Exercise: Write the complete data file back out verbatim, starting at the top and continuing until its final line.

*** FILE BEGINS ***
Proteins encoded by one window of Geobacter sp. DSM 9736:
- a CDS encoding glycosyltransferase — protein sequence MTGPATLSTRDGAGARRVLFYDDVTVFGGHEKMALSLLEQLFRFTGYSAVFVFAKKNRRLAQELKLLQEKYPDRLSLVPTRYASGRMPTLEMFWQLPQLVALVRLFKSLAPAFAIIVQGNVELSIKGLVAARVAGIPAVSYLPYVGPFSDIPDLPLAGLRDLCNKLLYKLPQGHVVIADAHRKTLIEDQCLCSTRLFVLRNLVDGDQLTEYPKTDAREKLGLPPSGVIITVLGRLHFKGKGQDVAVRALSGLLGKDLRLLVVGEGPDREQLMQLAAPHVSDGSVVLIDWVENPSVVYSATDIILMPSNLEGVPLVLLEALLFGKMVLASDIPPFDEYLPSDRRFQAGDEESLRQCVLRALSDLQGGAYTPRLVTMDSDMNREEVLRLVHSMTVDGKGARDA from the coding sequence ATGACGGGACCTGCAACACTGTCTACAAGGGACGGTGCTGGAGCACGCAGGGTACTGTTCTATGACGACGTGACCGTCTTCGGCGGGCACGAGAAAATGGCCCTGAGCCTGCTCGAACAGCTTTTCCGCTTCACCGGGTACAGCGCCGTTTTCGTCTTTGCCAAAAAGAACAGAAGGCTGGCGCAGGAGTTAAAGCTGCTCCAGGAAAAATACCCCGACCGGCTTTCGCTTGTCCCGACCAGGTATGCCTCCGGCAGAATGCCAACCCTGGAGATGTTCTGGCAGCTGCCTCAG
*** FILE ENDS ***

Proteins encoded by one window of Geobacter sp. DSM 9736:
- a CDS encoding glycosyltransferase — protein sequence MTGPATLSTRDGAGARRVLFYDDVTVFGGHEKMALSLLEQLFRFTGYSAVFVFAKKNRRLAQELKLLQEKYPDRLSLVPTRYASGRMPTLEMFWQLPQLVALVRLFKSLAPAFAIIVQGNVELSIKGLVAARVAGIPAVSYLPYVGPFSDIPDLPLAGLRDLCNKLLYKLPQGHVVIADAHRKTLIEDQCLCSTRLFVLRNLVDGDQLTEYPKTDAREKLGLPPSGVIITVLGRLHFKGKGQDVAVRALSGLLGKDLRLLVVGEGPDREQLMQLAAPHVSDGSVVLIDWVENPSVVYSATDIILMPSNLEGVPLVLLEALLFGKMVLASDIPPFDEYLPSDRRFQAGDEESLRQCVLRALSDLQGGAYTPRLVTMDSDMNREEVLRLVHSMTVDGKGARDA from the coding sequence ATGACGGGACCTGCAACACTGTCTACAAGGGACGGTGCTGGAGCACGCAGGGTACTGTTCTATGACGACGTGACCGTCTTCGGCGGGCACGAGAAAATGGCCCTGAGCCTGCTCGAACAGCTTTTCCGCTTCACCGGGTACAGCGCCGTTTTCGTCTTTGCCAAAAAGAACAGAAGGCTGGCGCAGGAGTTAAAGCTGCTCCAGGAAAAATACCCCGACCGGCTTTCGCTTGTCCCGACCAGGTATGCCTCCGGCAGAATGCCAACCCTGGAGATGTTCTGGCAGCTGCCTCAG